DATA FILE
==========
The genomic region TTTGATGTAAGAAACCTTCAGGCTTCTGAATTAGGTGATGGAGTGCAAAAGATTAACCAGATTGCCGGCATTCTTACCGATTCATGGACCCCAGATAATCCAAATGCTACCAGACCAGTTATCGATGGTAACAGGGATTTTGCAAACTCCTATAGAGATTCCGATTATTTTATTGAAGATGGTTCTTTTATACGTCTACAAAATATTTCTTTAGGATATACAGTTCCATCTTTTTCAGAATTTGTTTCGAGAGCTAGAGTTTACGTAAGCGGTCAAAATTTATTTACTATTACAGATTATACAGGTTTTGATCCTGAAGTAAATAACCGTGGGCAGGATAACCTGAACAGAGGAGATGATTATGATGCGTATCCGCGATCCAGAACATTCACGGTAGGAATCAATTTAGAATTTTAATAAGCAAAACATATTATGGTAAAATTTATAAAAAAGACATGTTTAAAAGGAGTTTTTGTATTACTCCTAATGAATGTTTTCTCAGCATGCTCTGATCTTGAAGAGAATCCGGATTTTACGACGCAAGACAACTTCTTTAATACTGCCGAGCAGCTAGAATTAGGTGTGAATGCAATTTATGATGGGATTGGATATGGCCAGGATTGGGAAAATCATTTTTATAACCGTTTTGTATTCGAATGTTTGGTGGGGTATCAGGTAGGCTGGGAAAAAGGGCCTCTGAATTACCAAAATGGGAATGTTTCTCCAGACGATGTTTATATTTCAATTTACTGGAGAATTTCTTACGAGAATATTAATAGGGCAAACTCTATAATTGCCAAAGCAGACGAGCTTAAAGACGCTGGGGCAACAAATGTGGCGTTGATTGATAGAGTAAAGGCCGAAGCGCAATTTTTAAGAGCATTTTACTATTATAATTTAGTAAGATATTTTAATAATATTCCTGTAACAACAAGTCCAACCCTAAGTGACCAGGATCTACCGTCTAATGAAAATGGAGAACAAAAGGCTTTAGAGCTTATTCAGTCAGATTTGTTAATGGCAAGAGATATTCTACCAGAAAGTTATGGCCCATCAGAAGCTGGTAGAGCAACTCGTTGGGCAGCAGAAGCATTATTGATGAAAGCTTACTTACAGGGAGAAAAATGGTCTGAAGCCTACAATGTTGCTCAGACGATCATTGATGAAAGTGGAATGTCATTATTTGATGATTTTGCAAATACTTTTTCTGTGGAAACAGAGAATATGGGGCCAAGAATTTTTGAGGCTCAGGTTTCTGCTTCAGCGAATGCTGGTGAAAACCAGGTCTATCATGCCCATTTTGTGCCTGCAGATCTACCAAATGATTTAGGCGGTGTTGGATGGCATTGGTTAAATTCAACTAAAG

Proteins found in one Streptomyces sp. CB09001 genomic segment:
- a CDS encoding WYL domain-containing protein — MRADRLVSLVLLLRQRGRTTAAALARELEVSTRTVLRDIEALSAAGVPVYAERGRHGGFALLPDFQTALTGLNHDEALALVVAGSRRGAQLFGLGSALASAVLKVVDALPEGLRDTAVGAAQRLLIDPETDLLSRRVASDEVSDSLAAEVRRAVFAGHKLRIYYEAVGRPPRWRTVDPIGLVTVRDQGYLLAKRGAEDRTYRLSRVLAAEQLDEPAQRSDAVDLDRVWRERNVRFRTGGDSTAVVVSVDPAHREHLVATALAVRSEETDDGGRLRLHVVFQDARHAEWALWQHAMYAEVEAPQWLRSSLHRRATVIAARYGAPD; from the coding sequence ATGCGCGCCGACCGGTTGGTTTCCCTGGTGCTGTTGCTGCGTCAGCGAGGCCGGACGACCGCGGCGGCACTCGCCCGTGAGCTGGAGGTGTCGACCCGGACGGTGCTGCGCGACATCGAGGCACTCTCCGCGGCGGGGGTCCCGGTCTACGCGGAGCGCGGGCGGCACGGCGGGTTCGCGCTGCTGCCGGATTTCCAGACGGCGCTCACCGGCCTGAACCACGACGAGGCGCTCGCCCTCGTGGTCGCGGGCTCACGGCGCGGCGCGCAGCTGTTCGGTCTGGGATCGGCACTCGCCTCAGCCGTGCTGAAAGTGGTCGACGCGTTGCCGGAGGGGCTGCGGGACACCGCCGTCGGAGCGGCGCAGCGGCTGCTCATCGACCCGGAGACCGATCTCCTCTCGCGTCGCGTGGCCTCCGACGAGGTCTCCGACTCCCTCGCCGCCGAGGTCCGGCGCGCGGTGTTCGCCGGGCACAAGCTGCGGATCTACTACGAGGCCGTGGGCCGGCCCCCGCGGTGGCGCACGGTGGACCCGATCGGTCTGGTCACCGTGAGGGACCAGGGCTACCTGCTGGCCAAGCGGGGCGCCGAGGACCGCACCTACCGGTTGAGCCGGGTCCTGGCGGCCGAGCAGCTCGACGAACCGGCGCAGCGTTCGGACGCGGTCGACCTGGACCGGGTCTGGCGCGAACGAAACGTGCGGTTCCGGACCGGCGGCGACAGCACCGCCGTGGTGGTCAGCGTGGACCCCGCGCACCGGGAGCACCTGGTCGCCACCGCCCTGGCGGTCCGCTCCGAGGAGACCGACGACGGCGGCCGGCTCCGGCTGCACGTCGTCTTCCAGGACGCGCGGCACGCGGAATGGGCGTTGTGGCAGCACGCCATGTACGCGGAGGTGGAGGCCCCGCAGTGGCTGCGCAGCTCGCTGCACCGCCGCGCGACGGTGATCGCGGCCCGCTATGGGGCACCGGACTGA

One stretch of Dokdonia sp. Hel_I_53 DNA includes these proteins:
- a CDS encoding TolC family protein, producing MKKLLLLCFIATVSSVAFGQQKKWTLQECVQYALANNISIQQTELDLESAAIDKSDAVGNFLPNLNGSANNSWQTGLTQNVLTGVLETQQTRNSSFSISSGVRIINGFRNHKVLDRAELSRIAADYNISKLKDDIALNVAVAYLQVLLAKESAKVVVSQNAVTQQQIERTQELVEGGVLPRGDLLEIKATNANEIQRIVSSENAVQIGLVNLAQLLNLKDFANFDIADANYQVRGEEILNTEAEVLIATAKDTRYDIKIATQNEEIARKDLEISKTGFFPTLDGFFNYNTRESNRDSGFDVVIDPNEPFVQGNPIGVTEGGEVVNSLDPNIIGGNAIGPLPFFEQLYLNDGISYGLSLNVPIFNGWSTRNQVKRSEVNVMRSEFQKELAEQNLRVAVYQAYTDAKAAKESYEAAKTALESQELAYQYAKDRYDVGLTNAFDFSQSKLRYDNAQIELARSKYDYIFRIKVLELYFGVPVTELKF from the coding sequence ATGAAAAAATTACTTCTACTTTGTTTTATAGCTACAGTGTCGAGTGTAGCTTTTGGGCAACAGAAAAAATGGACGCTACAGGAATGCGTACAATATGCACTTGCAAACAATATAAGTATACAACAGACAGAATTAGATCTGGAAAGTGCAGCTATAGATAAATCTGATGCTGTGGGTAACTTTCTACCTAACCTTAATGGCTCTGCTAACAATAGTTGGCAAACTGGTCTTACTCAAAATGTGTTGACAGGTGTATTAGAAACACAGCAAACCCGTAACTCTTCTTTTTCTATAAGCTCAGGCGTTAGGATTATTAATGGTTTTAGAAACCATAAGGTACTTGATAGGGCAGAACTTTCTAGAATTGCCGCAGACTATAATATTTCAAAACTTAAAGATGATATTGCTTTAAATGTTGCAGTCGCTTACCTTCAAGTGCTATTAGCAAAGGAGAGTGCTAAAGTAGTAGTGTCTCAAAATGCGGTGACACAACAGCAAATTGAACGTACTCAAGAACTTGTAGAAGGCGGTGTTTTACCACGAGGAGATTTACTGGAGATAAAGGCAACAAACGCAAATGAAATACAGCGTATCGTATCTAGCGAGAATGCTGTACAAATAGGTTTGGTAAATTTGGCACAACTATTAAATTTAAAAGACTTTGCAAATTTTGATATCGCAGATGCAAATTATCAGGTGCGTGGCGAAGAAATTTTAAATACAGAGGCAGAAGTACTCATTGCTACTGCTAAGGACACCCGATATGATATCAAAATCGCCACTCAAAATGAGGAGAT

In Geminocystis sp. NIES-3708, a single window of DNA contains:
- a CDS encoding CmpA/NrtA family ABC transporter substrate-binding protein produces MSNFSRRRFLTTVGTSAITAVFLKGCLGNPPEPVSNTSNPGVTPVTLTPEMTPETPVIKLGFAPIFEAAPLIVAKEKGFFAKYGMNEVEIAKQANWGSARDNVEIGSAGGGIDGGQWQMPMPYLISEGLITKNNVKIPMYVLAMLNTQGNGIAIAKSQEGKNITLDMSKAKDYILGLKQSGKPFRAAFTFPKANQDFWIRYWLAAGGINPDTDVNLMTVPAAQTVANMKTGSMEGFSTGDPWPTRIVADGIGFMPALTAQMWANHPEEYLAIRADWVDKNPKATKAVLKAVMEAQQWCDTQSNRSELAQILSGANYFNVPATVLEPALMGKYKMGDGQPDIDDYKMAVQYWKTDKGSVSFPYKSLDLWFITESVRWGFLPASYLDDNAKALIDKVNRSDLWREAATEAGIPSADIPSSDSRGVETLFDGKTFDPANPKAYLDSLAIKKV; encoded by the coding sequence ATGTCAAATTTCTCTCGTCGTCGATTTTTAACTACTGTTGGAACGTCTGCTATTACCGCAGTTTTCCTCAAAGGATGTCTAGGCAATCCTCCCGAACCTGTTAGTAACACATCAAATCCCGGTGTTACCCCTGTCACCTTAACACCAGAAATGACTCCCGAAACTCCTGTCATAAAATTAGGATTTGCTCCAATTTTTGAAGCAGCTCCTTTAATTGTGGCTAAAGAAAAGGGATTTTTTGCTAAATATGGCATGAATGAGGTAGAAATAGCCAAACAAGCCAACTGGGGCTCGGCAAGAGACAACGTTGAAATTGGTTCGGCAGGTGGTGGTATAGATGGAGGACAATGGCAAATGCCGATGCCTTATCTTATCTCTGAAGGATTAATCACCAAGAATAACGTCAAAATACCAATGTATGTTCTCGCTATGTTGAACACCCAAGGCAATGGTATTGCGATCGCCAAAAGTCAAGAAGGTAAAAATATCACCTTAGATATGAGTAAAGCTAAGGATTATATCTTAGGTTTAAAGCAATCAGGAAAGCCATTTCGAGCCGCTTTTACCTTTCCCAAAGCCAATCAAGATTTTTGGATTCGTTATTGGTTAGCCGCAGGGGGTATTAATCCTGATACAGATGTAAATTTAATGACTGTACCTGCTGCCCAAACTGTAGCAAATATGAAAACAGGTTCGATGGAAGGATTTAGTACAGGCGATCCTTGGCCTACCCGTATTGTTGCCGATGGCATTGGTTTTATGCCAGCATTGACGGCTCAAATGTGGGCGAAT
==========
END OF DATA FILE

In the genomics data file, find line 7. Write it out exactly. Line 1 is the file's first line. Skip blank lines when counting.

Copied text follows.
- a CDS encoding CmpA/NrtA family ABC transporter substrate-binding protein produces MSNFSRRRFLTTVGTSAITAVFLKGCLGNPPEPVSNTSNPGVTPVTLTPEMTPETPVIKLGFAPIFEAAPLIVAKEKGFFAKYGMNEVEIAKQANWGSARDNVEIGSAGGGIDGGQWQMPMPYLISEGLITKNNVKIPMYVLAMLNTQGNGIAIAKSQEGKNITLDMSKAKDYILGLKQSGKPFRAAFTFPKANQDFWIRYWLAAGGINPDTDVNLMTVPAAQTVANMKTGSMEGFSTGDPWPTRIVADGIGFMPALTAQMWANHPEEYLAIRADWVDKNPKATKAVLKAVMEAQQWCDTQSNRSELAQILSGANYFNVPATVLEPALMGKYKMGDGQPDIDDYKMAVQYWKTDKGSVSFPYKSLDLWFITESVRWGFLPASYLDDNAKALIDKVNRSDLWREAATEAGIPSADIPSSDSRGVETLFDGKTFDPANPKAYLDSLAIKKV; encoded by the coding sequence ATGTCAAATTTCTCTCGTCGTCGATTTTTAACTACTGTTGGAACGTCTGCTATTACCGCAGTTTTCCTCAAAGGATGTCTAGGCAATCCTCCCGAACCTGTTAGTAACACATCAAATCCCGGTGTTACCCCTGTCACCTTAACACCAGAAATGACTCCCGAAACTCCTGTCATAAAATTAGGATTTGCTCCAATTTTTGAAGCAGCTCCTTTAATTGTGGCTAAAGAAAAGGGATTTTTTGCTAAATATGGCATGAATGAGGTAGAAATAGCCAAACAAGCCAACTGGGGCTCGGCAAGAGACAACGTTGAAATTGGTTCGGCAGGTGGTGGTATAGATGGAGGACAATGGCAAATGCCGATGCCTTATCTTATCTCTGAAGGATTAATCACCAAGAATAACGTCAAAATACCAATGTATGTTCTCGCTATGTTGAACACCCAAGGCAATGGTATTGCGATCGCCAAAAGTCAAGAAGGTAAAAATATCACCTTAGATATGAGTAAAGCTAAGGATTATATCTTAGGTTTAAAGCAATCAGGAAAGCCATTTCGAGCCGCTTTTACCTTTCCCAAAGCCAATCAAGATTTTTGGATTCGTTATTGGTTAGCCGCAGGGGGTATTAATCCTGATACAGATGTAAATTTAATGACTGTACCTGCTGCCCAAACTGTAGCAAATATGAAAACAGGTTCGATGGAAGGATTTAGTACAGGCGATCCTTGGCCTACCCGTATTGTTGCCGATGGCATTGGTTTTATGCCAGCATTGACGGCTCAAATGTGGGCGAAT